An overview of EPR3 asthma guidelines: What's different?
ABSTRACT Updated asthma care guidelines have recently been released. This review will focus on several elements in the Expert Panel Report (EPR) 3 guidelines that reflect substantial differences compared with recommendations of the EPR2 guidelines, issued in 1997 and updated in 2002. A major difference is the emphasis on asthma control. The revised paradigm for asthma management now recommends that asthma management decisions should be initially based on categorization of asthma severity, and subsequently on assessment of asthma control. Asthma control can be assessed serially by use of validated instruments. The goal of asthma therapy is to achieve asthma control by reducing current impairment and future risk. Recommendations for asthma pharmacotherapy have also been revised since release of updated EPR2 guidelines. The revisions in asthma management proposed in these guidelines offer the potential for improved normative care outcomes in asthmatic patients in the United States.
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ABSTRACT: Exercise-induced (EI) hypersensitivity disorders are significant problems for both recreational and competitive athletes. These include EI-asthma, EI-bronchoconstriction, EI-rhinitis, EI-anaphylaxis and EI-urticaria. A group of experts from the European Academy of Allergology and Clinical Immunology and the American Academy of Allergy Asthma and Immunology met to discuss the pathogenesis of these disorders and how to diagnose and treat them, and then to develop a consensus report. Key words (exercise with asthma, bronchoconstriction, rhinitis, urticaria or anaphylaxis) were used to search Medline, the Cochrane database and related websites through February 2008 to obtain pertinent information which, along with personal reference databases and institutional experience with these disorders, were used to develop this report. The goal is to provide physicians with guidance in the diagnosis, understanding and management of EI-hypersensitivity disorders to enable their patients to safely return to exercise-related activities.Allergy 09/2008; 63(8):953-61. DOI:10.1111/j.1398-9995.2008.01802.x · 6.00 Impact Factor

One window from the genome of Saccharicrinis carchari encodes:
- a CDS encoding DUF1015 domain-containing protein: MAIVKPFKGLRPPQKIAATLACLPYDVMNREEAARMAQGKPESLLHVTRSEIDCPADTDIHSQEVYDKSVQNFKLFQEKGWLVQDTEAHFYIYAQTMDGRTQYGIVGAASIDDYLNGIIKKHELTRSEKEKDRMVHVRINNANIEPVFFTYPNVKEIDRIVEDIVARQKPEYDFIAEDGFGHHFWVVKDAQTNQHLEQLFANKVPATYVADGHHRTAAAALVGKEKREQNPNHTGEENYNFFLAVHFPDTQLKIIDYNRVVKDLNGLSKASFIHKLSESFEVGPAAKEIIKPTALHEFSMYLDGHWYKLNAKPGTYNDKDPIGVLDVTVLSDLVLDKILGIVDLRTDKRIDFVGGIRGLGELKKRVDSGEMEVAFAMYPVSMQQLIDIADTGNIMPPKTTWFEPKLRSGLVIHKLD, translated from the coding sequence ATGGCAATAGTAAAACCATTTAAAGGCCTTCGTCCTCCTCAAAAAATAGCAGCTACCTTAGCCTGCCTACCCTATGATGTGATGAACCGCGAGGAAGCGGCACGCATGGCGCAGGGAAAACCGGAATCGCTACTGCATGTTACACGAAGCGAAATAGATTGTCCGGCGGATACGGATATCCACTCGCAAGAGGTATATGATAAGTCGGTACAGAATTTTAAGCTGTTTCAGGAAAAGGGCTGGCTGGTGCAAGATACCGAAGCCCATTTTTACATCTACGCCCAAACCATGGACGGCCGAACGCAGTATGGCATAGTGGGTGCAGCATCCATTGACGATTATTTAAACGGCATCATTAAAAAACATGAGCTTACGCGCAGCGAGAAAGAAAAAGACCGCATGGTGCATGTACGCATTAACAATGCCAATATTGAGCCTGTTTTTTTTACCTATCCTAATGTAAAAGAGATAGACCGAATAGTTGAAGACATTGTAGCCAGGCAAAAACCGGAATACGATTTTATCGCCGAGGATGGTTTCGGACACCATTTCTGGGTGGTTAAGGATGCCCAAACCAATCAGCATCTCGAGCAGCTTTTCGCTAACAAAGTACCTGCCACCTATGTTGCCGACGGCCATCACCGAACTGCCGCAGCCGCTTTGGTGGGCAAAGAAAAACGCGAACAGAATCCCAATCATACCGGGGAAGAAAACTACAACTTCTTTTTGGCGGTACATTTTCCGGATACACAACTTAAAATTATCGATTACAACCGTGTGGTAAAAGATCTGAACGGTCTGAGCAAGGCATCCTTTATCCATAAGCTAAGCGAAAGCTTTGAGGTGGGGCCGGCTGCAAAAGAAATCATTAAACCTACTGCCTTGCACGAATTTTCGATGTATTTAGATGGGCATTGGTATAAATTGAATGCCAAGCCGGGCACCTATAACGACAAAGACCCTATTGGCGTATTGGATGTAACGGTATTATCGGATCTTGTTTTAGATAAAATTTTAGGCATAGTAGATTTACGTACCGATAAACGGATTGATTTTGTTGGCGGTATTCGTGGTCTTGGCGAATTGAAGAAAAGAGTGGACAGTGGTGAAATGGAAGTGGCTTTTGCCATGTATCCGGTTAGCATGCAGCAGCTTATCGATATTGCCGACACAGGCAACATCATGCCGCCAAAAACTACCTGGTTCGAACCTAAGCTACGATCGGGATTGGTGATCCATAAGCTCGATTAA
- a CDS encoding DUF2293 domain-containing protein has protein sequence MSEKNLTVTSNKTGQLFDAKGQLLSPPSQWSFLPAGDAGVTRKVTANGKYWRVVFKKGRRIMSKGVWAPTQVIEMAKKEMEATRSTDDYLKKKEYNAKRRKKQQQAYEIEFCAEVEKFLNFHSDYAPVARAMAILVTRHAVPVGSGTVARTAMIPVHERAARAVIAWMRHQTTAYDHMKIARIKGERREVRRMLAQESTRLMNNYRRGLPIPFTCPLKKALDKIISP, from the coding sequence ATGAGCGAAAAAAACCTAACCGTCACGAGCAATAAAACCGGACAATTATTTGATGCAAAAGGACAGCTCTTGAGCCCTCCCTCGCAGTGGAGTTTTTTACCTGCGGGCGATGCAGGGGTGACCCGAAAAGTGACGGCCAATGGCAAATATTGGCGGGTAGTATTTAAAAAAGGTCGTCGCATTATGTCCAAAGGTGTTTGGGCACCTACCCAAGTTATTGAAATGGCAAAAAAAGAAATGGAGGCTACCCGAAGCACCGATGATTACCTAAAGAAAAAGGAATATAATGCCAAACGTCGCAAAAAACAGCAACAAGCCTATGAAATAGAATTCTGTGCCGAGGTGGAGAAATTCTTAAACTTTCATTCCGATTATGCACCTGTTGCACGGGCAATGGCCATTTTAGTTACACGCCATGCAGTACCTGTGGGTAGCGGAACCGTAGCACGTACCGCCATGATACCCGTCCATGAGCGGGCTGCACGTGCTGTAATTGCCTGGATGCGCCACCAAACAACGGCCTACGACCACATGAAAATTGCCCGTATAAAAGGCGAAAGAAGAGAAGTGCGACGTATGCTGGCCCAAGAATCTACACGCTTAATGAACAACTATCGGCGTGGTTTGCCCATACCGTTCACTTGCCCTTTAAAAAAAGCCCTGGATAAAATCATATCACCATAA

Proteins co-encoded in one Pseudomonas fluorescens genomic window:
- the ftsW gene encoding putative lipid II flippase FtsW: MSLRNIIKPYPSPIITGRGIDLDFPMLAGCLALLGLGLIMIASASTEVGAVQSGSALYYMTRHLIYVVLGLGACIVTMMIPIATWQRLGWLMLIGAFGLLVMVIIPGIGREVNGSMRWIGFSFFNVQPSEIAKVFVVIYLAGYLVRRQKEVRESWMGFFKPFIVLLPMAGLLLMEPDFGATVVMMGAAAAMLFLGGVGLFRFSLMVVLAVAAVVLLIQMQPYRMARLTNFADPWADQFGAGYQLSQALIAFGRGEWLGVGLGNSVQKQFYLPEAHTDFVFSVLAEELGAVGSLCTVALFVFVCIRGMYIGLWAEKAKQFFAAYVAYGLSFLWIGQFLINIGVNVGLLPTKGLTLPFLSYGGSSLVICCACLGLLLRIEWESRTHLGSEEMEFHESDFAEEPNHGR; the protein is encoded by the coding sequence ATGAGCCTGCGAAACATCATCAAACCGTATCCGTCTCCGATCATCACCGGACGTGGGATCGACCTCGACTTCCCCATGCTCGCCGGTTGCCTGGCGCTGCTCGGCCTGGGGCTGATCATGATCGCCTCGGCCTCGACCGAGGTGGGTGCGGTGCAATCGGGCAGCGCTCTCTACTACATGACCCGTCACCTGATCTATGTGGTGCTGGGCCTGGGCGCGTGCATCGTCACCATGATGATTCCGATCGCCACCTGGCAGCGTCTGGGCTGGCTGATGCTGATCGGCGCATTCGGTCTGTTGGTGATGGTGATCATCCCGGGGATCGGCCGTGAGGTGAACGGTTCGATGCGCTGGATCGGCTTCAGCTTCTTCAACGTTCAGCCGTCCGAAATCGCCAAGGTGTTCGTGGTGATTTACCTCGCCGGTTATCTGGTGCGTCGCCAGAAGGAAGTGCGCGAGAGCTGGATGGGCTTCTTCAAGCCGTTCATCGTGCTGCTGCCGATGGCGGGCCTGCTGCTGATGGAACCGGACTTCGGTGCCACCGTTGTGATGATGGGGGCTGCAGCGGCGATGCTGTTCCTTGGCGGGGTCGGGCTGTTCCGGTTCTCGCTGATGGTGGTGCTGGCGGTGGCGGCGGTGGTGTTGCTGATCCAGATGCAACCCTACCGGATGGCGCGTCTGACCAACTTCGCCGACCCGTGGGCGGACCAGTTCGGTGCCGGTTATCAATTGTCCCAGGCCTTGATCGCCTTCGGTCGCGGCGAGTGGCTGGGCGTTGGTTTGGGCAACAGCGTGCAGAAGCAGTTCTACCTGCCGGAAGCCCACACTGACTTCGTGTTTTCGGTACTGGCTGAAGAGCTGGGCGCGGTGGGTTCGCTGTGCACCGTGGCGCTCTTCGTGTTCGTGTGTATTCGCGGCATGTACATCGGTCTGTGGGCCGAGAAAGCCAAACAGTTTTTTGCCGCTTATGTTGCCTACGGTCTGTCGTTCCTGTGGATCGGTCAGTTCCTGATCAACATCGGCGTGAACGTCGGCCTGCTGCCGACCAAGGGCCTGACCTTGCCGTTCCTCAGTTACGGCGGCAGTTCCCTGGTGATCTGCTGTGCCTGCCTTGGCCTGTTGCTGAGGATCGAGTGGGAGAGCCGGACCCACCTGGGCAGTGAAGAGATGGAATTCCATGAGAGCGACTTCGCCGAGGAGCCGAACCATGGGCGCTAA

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ABSTRACT: The Global Initiative on Asthma (GINA) was launched in 1993 in collaboration with the National Heart, Lung, and Blood Institute, the National Institutes of Health (USA) and the WHO. Its first effort was the production of a consensus report on asthma treatment, which aimed to bridge the gap between the various treatment options and the incorporation and implementation of innovative treatment forms into daily clinical practice. The first report published in 1995, A Global Strategy for Asthma Management and Prevention, has been translated into several languages, widely adopted and provided the foundation for several asthma guidelines worldwide. The GINA and other guidelines were primarily based on consensus of expert opinion in order to employ a severity-based classification system as a guide to treatment. However, in the late 1990s, guidelines underwent a major paradigm shift from opinion- to evidence-based classification as the foundation for asthma management. A second major shift involved the classification of asthma according to the level of disease control as a guide to treatment, which was realized for the first time in the revised 2006 GINA guidelines. Since their first appearance, asthma guidelines have played a leading role in disseminating information about asthma. In addition, they have had a substantial impact on standardizing asthma care around the world, which is likely to continue in the future. This article addresses the history of guideline development and issues related to asthma guidelines, with particular emphasis on the GINA guidelines.Drugs 02/2009; 69(9):1189-204. DOI:10.2165/00003495-200969090-00004 · 4.13 Impact Factor